Long term care insurance becoming harder for women to buy

Long Term Care insurance for women

Long Term Care insurance for womenWhile some insurers aren’t selling the policies at all anymore, others are hiking their rates skywards.

Long term care insurance is becoming much more of a struggle to purchase, particularly for women, as many insurers have been withdrawing from this sector, and those that have stayed in the game have been driving their rates up to the point that some customers are now paying as much as 40 percent more.

This industry is, in some ways, facing the opposite effect that has been seen in the life coverage sector.

Life insurance policies for men are generally more expensive than those for women, because women will statistically live longer. But in the long term care insurance sector, this makes women the higher risk, as they are the ones who become the most likely to need the services, and to require them for a longer period of time. The fact is that the longer you live, the greater your chances for requiring LTC services and to need them for an ongoing period of time.

The long term care insurance industry has recognized that women represent the majority of their claims.

Women typically outlive their male counterparts by an average of five to seven years. As people get older, their risk of requiring LTC services grows. Therefore, statistically, it is the female policyholders who are most likely to receive payments from their long term care insurance policy.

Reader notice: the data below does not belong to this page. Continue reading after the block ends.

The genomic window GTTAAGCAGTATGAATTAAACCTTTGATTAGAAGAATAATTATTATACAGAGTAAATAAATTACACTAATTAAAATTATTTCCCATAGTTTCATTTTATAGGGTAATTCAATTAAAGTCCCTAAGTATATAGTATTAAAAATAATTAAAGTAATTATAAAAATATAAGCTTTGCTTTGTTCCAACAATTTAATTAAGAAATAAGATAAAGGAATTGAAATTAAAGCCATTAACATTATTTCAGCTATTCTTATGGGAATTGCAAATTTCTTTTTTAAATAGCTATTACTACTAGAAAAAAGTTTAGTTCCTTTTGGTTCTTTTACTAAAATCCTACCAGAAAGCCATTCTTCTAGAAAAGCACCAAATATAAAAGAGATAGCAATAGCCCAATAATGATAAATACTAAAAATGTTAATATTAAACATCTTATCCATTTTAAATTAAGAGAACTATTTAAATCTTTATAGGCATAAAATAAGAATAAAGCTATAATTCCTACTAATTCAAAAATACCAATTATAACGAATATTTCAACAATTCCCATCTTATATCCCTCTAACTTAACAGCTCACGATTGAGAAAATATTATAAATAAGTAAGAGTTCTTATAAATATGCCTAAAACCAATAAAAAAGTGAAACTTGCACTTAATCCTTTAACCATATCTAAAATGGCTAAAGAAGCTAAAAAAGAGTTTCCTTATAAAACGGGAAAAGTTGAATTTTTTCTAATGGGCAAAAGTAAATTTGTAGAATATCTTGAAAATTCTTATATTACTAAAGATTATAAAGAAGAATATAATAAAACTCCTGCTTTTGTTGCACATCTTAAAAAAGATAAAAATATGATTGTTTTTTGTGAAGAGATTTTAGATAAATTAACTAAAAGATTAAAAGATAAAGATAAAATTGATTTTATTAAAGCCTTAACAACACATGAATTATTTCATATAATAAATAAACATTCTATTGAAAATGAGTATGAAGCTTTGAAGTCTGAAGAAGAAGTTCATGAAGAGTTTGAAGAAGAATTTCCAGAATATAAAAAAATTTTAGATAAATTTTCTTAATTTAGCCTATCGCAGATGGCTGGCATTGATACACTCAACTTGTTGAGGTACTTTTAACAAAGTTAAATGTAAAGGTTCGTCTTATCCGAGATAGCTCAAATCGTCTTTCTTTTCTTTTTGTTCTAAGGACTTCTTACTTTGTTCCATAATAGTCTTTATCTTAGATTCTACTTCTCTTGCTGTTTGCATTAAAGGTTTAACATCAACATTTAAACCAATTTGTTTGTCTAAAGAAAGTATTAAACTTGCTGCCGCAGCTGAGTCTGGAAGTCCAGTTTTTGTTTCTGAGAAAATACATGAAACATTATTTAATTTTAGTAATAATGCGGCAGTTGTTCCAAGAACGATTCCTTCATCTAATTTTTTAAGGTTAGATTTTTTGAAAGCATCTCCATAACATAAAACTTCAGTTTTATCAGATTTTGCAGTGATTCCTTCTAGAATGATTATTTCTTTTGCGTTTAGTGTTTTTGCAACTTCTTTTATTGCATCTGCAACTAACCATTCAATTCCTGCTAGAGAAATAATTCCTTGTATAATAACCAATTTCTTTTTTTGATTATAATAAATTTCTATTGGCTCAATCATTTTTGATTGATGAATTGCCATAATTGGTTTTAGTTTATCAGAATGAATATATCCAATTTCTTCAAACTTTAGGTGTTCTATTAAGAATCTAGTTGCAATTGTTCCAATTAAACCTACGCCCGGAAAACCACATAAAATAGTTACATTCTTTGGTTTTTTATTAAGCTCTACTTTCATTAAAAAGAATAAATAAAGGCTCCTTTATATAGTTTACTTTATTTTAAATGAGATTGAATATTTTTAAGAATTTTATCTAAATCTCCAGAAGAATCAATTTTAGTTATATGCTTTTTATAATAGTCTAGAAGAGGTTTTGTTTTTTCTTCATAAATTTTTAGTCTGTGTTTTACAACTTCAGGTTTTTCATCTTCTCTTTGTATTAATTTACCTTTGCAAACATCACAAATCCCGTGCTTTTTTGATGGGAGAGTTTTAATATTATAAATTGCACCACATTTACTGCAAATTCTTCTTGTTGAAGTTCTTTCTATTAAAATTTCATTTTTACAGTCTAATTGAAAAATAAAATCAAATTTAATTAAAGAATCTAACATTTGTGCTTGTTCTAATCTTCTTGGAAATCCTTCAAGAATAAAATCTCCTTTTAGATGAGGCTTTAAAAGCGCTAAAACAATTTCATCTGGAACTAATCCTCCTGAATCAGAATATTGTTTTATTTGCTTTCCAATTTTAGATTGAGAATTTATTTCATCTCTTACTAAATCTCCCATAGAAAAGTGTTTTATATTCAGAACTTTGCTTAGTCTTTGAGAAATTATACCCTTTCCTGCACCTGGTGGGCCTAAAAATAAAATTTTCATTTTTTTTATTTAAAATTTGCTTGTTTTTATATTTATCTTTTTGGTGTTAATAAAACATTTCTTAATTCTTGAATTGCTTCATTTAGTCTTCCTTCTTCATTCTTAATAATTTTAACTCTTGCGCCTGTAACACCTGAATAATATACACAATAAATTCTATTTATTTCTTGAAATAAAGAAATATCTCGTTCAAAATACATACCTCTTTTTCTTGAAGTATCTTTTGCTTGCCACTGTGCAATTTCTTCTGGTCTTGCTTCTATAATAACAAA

This is supported by the fact that data is now indicating that approximately 70 percent of nursing home residents are women. Moreover 80 percent of assisted living facility residents are also women, as are two out of every three people receiving home care. The industry estimate is that $2 out of every $3 in claims from long term care insurance policies are for female policyholders.

When this sector of the industry first started in the 1980s, many companies jumped in to take advantage of what they felt would be a highly profitable area. However, the lack of history in the sector to provide accurate underwriting practices, skyrocketing care service prices, and an increasing lifespan has made this coverage much more costly than any of these companies had predicted.

The trend has now reversed itself, as insurers back out of long term care insurance and the premiums start to spike – particularly for women, who are most likely to need it.

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